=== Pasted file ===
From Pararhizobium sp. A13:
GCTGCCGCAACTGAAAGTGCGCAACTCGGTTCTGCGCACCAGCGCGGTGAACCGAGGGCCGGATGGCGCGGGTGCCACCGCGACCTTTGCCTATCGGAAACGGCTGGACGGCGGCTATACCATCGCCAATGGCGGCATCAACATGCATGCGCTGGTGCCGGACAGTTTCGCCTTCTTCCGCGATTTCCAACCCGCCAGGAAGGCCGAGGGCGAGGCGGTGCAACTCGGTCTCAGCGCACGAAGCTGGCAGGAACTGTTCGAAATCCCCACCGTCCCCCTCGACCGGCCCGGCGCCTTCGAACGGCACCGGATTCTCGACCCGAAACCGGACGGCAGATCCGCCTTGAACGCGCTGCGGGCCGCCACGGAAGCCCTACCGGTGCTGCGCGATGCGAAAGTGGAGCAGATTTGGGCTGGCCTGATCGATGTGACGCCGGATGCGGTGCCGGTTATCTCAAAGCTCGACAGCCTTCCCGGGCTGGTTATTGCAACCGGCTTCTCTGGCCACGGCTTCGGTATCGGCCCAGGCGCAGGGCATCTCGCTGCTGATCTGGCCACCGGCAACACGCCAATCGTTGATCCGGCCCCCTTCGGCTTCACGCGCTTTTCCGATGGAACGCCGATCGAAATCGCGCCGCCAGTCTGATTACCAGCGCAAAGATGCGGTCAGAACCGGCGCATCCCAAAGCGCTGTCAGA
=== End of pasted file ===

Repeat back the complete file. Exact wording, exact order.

From Pararhizobium sp. A13:
GCTGCCGCAACTGAAAGTGCGCAACTCGGTTCTGCGCACCAGCGCGGTGAACCGAGGGCCGGATGGCGCGGGTGCCACCGCGACCTTTGCCTATCGGAAACGGCTGGACGGCGGCTATACCATCGCCAATGGCGGCATCAACATGCATGCGCTGGTGCCGGACAGTTTCGCCTTCTTCCGCGATTTCCAACCCGCCAGGAAGGCCGAGGGCGAGGCGGTGCAACTCGGTCTCAGCGCACGAAGCTGGCAGGAACTGTTCGAAATCCCCACCGTCCCCCTCGACCGGCCCGGCGCCTTCGAACGGCACCGGATTCTCGACCCGAAACCGGACGGCAGATCCGCCTTGAACGCGCTGCGGGCCGCCACGGAAGCCCTACCGGTGCTGCGCGATGCGAAAGTGGAGCAGATTTGGGCTGGCCTGATCGATGTGACGCCGGATGCGGTGCCGGTTATCTCAAAGCTCGACAGCCTTCCCGGGCTGGTTATTGCAACCGGCTTCTCTGGCCACGGCTTCGGTATCGGCCCAGGCGCAGGGCATCTCGCTGCTGATCTGGCCACCGGCAACACGCCAATCGTTGATCCGGCCCCCTTCGGCTTCACGCGCTTTTCCGATGGAACGCCGATCGAAATCGCGCCGCCAGTCTGATTACCAGCGCAAAGATGCGGTCAGAACCGGCGCATCCCAAAGCGCTGTCAGA